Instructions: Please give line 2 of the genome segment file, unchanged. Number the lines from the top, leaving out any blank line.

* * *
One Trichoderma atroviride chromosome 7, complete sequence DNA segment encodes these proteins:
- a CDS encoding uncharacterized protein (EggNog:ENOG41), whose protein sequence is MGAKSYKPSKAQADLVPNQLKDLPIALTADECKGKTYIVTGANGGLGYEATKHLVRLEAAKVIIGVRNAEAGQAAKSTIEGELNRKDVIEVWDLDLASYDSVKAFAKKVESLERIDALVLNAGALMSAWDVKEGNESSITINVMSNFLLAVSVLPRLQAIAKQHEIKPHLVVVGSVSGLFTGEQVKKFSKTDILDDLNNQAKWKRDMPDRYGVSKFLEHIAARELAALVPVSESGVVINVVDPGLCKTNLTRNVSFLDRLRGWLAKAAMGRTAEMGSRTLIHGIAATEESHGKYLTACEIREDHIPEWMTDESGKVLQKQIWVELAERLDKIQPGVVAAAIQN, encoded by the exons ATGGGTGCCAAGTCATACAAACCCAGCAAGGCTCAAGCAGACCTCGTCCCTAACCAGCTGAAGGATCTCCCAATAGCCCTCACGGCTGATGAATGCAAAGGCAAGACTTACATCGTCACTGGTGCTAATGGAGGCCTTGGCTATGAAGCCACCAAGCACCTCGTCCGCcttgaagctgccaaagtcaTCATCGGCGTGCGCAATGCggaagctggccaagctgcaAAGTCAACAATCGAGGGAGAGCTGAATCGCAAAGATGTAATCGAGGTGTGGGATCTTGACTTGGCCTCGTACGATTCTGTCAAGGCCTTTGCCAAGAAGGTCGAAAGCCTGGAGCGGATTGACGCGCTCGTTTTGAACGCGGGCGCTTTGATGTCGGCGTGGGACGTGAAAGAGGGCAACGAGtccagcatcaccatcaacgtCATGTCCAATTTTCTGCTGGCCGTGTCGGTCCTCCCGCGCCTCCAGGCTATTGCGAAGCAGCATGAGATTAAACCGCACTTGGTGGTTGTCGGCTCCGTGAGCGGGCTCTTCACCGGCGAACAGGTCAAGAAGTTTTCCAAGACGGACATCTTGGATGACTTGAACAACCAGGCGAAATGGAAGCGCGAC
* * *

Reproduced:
- a CDS encoding uncharacterized protein (EggNog:ENOG41), whose protein sequence is MGAKSYKPSKAQADLVPNQLKDLPIALTADECKGKTYIVTGANGGLGYEATKHLVRLEAAKVIIGVRNAEAGQAAKSTIEGELNRKDVIEVWDLDLASYDSVKAFAKKVESLERIDALVLNAGALMSAWDVKEGNESSITINVMSNFLLAVSVLPRLQAIAKQHEIKPHLVVVGSVSGLFTGEQVKKFSKTDILDDLNNQAKWKRDMPDRYGVSKFLEHIAARELAALVPVSESGVVINVVDPGLCKTNLTRNVSFLDRLRGWLAKAAMGRTAEMGSRTLIHGIAATEESHGKYLTACEIREDHIPEWMTDESGKVLQKQIWVELAERLDKIQPGVVAAAIQN, encoded by the exons ATGGGTGCCAAGTCATACAAACCCAGCAAGGCTCAAGCAGACCTCGTCCCTAACCAGCTGAAGGATCTCCCAATAGCCCTCACGGCTGATGAATGCAAAGGCAAGACTTACATCGTCACTGGTGCTAATGGAGGCCTTGGCTATGAAGCCACCAAGCACCTCGTCCGCcttgaagctgccaaagtcaTCATCGGCGTGCGCAATGCggaagctggccaagctgcaAAGTCAACAATCGAGGGAGAGCTGAATCGCAAAGATGTAATCGAGGTGTGGGATCTTGACTTGGCCTCGTACGATTCTGTCAAGGCCTTTGCCAAGAAGGTCGAAAGCCTGGAGCGGATTGACGCGCTCGTTTTGAACGCGGGCGCTTTGATGTCGGCGTGGGACGTGAAAGAGGGCAACGAGtccagcatcaccatcaacgtCATGTCCAATTTTCTGCTGGCCGTGTCGGTCCTCCCGCGCCTCCAGGCTATTGCGAAGCAGCATGAGATTAAACCGCACTTGGTGGTTGTCGGCTCCGTGAGCGGGCTCTTCACCGGCGAACAGGTCAAGAAGTTTTCCAAGACGGACATCTTGGATGACTTGAACAACCAGGCGAAATGGAAGCGCGAC